LONDON, ENGLAND — In a newly issued quarterly update on global trade in wheat flour, the International Grains Council (IGC) raised the 2015-16 prospects to a new record. This new peak reflected an increase of 210,000 tonnes of wheat equivalent of global trade in wheat flour, to a record aggregate of 14.73 million tonnes of wheat equivalent, against 14.25 million tonnes in the preceding year and 13.29 million tonnes in 2013-14.
The IGC does not include export trade in durum semolina in its data on flour shipments in global trade. Semolina was expected to account for 400,000 tonnes of global exports in 2015-16, which brings the global aggregate to 15.13 million tonnes, a new peak and above 15 million for the first time in history.
Prior to the estimates for the current crop season, the peak in flour exports occurred in 2011-12, when exports reached 14.56 million tonnes, and adding semolina brought that season’s total to 14.92 million tonnes.
On a flour basis, exports in 2015-16 were forecast to exceed 240 million cwts.
The IGC attributed the upward trend in flour exports in the current season to the continuing effect of armed conflicts on flour supplies in Near East Asia. Iraq and Afghanistan, with expected gains of 100,000 and 400,000 tonnes, respectively, over their expected takings just three months ago were the major increases in the latest IGC report. Iraq maintained its lead as the world’s largest flour importer, forecast to take 2.3 million tonnes in 2015-16, compared with 1.81 million in 2014-15 and 1.44 million in 2013-14. At this level, Iraq’s imports would represent 15.6% of global trade, against 10.8% in 2014-15.
Even with its 400,000-tonne increase in the quarter, to 1.8 million tonnes, Afghanistan was still a distant second to Iraq. Afghanistan’s share of global trade this season was estimated at 12.2%, against 10.3% in the prior crop year.
Only one other country, Uzbekistan, was expected to import more than 1 million tonnes of wheat flour in grain equivalent in 2015-16. Imports by this former affiliate of the Soviet Union were estimated at 1.2 million tonnes in wheat equivalent, against 1.13 million in 2014-15 and 1.4 million in 2013-14.
Near East Asia, expected to import 3.38 million tonnes in 2015-16 and Far East Asia, forecast to take 3.85 million tonnes, were shown as the leading flour import markets on a regional basis. The Near East total, up 200,000 tonnes from a quarter earlier, has Iraq as its leading market. The Far East, showing a quarter gain of 300,000 tonnes, benefits from Afghanistan’s takings.
At one time, it appeared that Far East takings would be expanded by Indonesia imports of flour, which seemed on a sharp upward course. That prospect changes in the most recent quarter when the forecast of that country’s flour imports was cut to 300,000 tonnes from 350,000 previously. Rising demand for wheat-based foods was cited as an important factor in Indonesia’s growing demand, which was showing up mainly in larger wheat imports to supply the local milling industry.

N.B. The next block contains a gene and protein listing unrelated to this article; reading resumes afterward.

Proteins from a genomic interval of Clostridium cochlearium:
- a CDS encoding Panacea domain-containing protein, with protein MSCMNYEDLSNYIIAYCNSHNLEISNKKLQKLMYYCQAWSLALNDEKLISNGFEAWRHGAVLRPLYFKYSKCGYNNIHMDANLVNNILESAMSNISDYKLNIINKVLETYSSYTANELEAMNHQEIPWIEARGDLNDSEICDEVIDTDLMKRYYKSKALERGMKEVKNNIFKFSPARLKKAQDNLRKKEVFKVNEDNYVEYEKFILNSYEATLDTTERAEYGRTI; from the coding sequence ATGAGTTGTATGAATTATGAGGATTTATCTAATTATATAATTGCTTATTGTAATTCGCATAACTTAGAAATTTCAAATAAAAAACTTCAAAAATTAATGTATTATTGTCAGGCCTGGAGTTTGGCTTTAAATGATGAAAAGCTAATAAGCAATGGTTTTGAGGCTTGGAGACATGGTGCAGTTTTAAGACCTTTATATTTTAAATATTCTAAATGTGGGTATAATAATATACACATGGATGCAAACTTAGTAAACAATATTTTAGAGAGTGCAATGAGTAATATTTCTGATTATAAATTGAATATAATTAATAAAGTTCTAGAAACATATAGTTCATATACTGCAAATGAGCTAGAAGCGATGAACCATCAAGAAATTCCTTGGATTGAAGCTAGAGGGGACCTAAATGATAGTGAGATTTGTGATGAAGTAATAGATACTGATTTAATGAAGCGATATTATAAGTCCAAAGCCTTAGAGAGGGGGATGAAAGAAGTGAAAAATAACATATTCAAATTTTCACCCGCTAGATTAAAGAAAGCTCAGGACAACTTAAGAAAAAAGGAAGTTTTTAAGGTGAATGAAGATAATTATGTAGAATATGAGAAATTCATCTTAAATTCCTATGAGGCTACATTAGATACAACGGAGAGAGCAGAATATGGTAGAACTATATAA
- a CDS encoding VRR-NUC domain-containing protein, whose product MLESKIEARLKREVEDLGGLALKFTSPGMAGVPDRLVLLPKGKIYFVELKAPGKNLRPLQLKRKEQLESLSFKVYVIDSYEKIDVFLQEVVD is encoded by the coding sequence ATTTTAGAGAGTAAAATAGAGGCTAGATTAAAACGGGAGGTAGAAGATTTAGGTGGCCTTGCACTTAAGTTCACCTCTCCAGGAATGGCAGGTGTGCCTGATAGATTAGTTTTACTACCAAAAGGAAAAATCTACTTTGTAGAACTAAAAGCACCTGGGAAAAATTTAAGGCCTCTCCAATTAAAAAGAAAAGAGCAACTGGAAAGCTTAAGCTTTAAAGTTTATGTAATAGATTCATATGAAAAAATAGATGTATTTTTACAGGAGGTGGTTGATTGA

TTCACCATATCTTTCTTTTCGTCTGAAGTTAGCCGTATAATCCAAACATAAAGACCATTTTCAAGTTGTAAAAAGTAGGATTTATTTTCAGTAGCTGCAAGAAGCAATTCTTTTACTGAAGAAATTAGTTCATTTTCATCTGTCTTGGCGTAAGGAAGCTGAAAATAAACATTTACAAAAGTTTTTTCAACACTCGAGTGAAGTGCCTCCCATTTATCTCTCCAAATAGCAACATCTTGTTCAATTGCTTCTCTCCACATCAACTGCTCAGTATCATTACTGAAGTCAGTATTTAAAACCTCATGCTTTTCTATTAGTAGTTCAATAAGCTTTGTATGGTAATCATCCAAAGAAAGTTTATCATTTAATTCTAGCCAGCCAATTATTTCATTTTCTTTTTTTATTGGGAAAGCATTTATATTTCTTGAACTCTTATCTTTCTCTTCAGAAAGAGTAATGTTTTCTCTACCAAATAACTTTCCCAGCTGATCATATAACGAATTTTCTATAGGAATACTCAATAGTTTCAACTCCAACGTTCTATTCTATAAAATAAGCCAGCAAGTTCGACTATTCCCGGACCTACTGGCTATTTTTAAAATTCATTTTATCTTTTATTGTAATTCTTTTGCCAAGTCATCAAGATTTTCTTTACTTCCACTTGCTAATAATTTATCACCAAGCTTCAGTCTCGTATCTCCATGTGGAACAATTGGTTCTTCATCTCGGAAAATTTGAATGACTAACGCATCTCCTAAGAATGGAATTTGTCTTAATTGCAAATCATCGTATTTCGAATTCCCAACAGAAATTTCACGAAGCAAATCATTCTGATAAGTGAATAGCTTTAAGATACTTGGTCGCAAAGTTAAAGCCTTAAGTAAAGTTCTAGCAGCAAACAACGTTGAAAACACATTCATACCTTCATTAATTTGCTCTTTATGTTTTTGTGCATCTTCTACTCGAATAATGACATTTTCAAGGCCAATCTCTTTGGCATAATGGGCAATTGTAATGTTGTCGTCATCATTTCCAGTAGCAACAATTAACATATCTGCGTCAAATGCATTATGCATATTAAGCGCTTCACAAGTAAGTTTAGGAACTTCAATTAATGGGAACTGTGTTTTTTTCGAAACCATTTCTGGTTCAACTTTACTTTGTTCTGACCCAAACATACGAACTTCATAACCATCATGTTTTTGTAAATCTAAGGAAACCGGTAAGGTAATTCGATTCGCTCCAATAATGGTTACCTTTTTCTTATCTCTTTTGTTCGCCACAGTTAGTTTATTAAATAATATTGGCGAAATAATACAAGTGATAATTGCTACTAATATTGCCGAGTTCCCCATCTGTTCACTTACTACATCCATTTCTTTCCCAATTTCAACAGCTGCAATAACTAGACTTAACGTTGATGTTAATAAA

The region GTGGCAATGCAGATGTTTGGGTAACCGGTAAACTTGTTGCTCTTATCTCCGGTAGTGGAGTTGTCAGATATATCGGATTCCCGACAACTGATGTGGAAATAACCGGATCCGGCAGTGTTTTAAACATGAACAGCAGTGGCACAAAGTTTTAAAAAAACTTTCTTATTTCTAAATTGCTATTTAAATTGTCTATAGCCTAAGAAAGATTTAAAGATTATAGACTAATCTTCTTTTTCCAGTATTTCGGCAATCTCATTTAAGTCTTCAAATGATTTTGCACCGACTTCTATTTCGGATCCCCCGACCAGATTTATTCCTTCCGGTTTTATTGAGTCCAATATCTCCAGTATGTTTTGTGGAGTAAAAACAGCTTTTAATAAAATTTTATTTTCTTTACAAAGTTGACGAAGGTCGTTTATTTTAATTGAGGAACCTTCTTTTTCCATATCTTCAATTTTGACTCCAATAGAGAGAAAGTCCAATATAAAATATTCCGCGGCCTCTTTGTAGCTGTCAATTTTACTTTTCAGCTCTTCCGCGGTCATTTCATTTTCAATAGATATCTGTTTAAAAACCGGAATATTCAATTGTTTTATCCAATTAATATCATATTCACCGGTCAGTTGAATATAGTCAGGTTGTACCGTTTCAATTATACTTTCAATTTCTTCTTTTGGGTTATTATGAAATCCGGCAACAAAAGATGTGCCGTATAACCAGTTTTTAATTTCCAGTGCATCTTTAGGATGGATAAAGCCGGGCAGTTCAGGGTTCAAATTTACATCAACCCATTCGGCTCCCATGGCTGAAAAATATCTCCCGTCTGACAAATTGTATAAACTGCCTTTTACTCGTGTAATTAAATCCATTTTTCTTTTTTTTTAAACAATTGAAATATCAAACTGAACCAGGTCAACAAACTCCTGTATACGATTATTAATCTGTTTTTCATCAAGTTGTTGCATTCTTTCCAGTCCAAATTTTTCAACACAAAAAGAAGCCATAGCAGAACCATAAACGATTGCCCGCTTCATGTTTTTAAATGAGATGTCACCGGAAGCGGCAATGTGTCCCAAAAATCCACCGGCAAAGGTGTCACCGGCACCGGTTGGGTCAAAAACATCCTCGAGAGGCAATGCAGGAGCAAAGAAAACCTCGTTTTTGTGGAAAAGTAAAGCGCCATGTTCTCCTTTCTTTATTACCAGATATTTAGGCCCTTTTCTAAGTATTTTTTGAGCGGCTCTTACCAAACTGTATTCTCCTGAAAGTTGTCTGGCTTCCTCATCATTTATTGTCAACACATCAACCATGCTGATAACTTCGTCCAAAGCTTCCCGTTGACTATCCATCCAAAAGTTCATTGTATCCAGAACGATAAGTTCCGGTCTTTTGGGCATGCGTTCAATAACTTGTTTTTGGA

Among flour exporting nations, Pakistan emerged as the major gainer from the import changes in the third quarter of this crop year. The IGC boosted its estimate of Pakistan’s wheat flour exports to 700,000 tonnes, up 300,000 from three months ago, and the same as in 2014-15.
Turkey maintained its wide lead as the top flour exporter, gaining 100,000 tonnes in the quarter to 4.07 million tonnes of wheat equivalent to be shipped in 2015-16, compared with 3.53 million in 2014-15.
Ranking a distant second as a flour exporter was Kazakhstan, forecast to ship 2.5 million tonnes of wheat equivalent, down 150,000 for the quarter, and compared with 2.38 million tonnes in 2014-15 and 2.76 million in 2013-14.
Flour exports from the European Union were increased by 100,000 tonnes in the third quarter, to a total of 1 million tonnes. That compared with 900,000 in 2014-15 and 920,000 in the prior crop year.
Pakistan ranked fourth in flour exporting with shipments this crop year estimated at 700,000 tonnes, nearly the same as in the previous two crop seasons. Other Asian exporters of flour included China, shipping 250,000 tonnes, against 218,000 in 2014-15 and India moving 400,000 tonnes, against 418,000 in the prior year.
The largest flour exporter in the Western Hemisphere will be Argentina, expected to ship 600,000 tonnes, against 552,000 in 2014-15. This related to Brazil’s role as the region’s largest importer, forecast at 500,000 tonnes in 2015-16.
In North America, Canada was expected to import 140,000 tonnes of wheat flour in grain equivalent, against exports of 350,000; Mexico to import 200,000 tonnes, and the U.S. to take in 275,000, against 325,0000 in the previous season, and to export 400,000, compared with 388,000 in 2014-15.